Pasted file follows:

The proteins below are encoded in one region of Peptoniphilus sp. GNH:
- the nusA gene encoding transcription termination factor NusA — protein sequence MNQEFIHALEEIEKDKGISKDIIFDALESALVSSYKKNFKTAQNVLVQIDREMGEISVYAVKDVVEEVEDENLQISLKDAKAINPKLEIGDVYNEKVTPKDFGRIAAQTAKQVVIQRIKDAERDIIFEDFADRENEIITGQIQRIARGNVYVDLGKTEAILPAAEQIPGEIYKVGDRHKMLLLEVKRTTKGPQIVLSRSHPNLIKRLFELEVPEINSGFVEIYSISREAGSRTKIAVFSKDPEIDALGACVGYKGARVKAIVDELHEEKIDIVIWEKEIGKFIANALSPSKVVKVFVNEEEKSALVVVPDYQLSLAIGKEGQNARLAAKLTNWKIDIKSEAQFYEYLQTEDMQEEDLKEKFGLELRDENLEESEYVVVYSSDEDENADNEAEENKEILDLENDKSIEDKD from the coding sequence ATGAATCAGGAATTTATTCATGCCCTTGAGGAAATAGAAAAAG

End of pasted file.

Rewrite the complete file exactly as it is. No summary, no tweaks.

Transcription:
The proteins below are encoded in one region of Peptoniphilus sp. GNH:
- the nusA gene encoding transcription termination factor NusA — protein sequence MNQEFIHALEEIEKDKGISKDIIFDALESALVSSYKKNFKTAQNVLVQIDREMGEISVYAVKDVVEEVEDENLQISLKDAKAINPKLEIGDVYNEKVTPKDFGRIAAQTAKQVVIQRIKDAERDIIFEDFADRENEIITGQIQRIARGNVYVDLGKTEAILPAAEQIPGEIYKVGDRHKMLLLEVKRTTKGPQIVLSRSHPNLIKRLFELEVPEINSGFVEIYSISREAGSRTKIAVFSKDPEIDALGACVGYKGARVKAIVDELHEEKIDIVIWEKEIGKFIANALSPSKVVKVFVNEEEKSALVVVPDYQLSLAIGKEGQNARLAAKLTNWKIDIKSEAQFYEYLQTEDMQEEDLKEKFGLELRDENLEESEYVVVYSSDEDENADNEAEENKEILDLENDKSIEDKD from the coding sequence ATGAATCAGGAATTTATTCATGCCCTTGAGGAAATAGAAAAAG